Automating Outlook with Excel

Introduction

Early Binding vs. Late Binding

Sending E-mail

Retrieving E-mail

Calendar

Contacts

Tasks


Introduction

Automation allows you to use the functionality of one program from within another program.  In this article, I discuss using Outlook's functionality from within an Excel application.  With Automation, you can manipulate Outlook's objects using Visual Basic for Applications in Excel.

There are many reasons why you may want to automate Outlook from Excel.  The most common is that you want more functionality in sending e-mail than VBA's SendMail method affords.  Other reasons why I use Automation include:  retrieving specific emails to count or graph them; setting up multiple appointments in my calendar; retrieving my Contacts list for use in a ActiveX control, like a listbox or combobox; and setting up multiple or repeating Tasks.  You likely will have your own reasons, but I hope that learning to automate Outlook will give you inspiration to invent creative ways to save yourself time and increase your productivity.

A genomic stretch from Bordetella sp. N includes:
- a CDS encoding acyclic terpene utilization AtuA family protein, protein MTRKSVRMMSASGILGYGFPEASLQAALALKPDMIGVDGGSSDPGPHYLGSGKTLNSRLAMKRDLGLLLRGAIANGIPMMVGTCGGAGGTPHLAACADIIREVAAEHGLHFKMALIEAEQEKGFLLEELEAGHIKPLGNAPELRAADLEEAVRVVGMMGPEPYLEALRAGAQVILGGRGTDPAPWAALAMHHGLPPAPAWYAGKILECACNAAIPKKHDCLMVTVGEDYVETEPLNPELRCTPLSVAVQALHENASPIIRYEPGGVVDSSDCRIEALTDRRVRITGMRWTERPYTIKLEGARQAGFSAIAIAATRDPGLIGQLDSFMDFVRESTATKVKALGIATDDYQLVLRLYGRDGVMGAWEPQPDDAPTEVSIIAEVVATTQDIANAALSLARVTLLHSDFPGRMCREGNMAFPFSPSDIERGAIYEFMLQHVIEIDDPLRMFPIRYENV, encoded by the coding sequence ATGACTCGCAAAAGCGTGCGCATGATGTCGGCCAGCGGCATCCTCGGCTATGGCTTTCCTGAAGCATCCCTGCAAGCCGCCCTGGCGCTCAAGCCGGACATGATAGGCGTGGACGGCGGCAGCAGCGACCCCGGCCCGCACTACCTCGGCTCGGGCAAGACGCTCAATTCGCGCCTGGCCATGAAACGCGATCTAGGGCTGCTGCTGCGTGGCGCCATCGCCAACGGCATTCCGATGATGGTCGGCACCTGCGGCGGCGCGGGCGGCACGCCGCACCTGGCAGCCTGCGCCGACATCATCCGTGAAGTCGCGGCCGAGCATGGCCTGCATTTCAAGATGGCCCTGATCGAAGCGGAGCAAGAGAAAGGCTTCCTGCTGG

All the examples in this article were created with Excel 2000 and Outlook 2000.  None of them were tested in any other versions.  However, I have attempted to warn you if certain commands are not supported in other versions.

I assume throughout this article that you know how to use Excel and have at least some familiarity with Visual Basic for Applications and Excel's object model.  If you don't, I suggest you read a book that discusses Excel's object model, how to use the Visual Basic Editor, and how to write simple macros.

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